Gabby Douglas

Bond between Gabby Douglas, Simone Biles

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PITTSBURGH — When Gabby Douglas returned to a U.S. National Team training camp in June for the first time since before the London Olympics, she had a roommate selected, at random they say, at the Karolyi ranch in Texas.

That roommate was Simone Biles.

Douglas, the 2012 Olympic all-around champion, and Biles, the 2013 World all-around champion, bonded over five days. They stayed up late and laughed so loudly over things like pizza that the other gymnasts banged on the walls.

“Be quiet guys,” they yelled. “We’re trying to sleep.”

Douglas is seeing Biles again this week, attending the P&G Championships as a spectator. Biles took a whopping 3.15-point all-around lead after the first day of competition Thursday and will look to wrap up her second straight title Saturday.

Douglas hopes to return to competition next year for the first time since London.

Much has changed in women’s gymnastics since the Olympics. Biles is unquestionably the best in the world, a title Douglas held when it mattered most and would like to regain in Rio de Janeiro.

Douglas, who said she first met Biles at the 2013 American Cup, watched the World Championships last fall from afar. What impressed her the most?

“I would have to say Simone,” Douglas said (How could she not? Biles won four medals.). “I love watching her floor [exercise routine]. Her double layout half is just beautiful.”

Biles likens Douglas to an older sister. When they were roommates, Biles asked Douglas for advice on choosing her college. Biles announced she picked UCLA over Alabama two months later.

That friendship will stay intact when Douglas returns, even if they are vying for the same prestigious titles, Biles said.

“I don’t think we’re competing against each other,” she said.

NBC and NBC Sports Live Extra will have coverage of the P&G Championships on Saturday (8-11 p.m. ET) and Sunday (2:30-4).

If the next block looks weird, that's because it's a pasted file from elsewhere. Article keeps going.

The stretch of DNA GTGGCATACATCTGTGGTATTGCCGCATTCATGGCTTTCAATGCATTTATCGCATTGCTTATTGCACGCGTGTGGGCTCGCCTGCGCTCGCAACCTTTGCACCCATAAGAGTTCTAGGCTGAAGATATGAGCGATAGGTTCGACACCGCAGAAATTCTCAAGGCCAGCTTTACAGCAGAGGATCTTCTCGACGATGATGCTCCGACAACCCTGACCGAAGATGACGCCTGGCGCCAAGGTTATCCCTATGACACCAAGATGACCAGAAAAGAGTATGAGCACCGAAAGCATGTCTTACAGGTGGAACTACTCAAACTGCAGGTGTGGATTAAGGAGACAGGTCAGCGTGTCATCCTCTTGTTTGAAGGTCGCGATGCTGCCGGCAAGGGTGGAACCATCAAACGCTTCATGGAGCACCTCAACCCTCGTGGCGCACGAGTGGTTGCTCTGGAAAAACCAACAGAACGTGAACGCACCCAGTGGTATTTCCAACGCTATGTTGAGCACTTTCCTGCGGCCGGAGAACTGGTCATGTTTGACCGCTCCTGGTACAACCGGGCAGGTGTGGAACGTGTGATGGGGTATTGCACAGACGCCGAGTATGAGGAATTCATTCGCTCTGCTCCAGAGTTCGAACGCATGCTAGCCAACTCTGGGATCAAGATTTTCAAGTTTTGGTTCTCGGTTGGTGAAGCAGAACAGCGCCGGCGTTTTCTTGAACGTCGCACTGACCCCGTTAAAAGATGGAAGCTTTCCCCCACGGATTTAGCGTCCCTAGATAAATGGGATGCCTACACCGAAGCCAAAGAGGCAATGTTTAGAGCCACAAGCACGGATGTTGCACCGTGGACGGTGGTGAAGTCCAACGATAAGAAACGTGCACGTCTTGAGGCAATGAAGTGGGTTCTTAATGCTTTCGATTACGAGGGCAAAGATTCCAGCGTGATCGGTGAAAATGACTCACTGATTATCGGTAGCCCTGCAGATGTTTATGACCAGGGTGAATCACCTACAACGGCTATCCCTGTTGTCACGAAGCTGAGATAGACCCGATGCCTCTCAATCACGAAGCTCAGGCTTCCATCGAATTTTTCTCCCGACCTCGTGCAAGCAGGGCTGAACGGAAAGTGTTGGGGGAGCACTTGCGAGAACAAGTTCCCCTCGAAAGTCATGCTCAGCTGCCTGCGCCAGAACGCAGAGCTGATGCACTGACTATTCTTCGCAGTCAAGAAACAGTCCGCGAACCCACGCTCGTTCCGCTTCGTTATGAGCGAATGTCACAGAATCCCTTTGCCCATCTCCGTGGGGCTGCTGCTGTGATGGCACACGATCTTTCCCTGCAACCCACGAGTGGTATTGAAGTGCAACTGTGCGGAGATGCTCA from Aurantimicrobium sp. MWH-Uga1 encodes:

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IPC president: Now is the right time to have Paralympics in Brazil

Paralympics
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International Paralympic Committee president Philip Craven said the upcoming Paralympic Games, which open in 100 days, could not be going to a better city than Rio de Janeiro.

“Many people might think that it’s not the time to go there now with the economic and political problems,” Craven said in a phone interview last week. “But is that not just the right time to be going, to just show what sport can truly do to mobilize and galvanize a people?”

And the Zika virus?

“We believe that the measures that have been communicated on a regular basis, reiterated to our member nations, will be effective, and the Zika virus will not have a major effect on the Games,” Craven said.

The Paralympics will visit South America for the first time in their 15th edition. The Rio Games, which run from Sept. 7-18, will have more broadcast coverage than ever and an expected record number of athletes and nations in the largest number of sports on a single Paralympic program.

NBC and NBCSN will air a record 66 hours of coverage of the Games. The USOC will provide live coverage at TeamUSA.org, too.

How the Paralympics will deal with the well-known issues facing Brazil will be largely impacted by how the preceding Olympics handle them.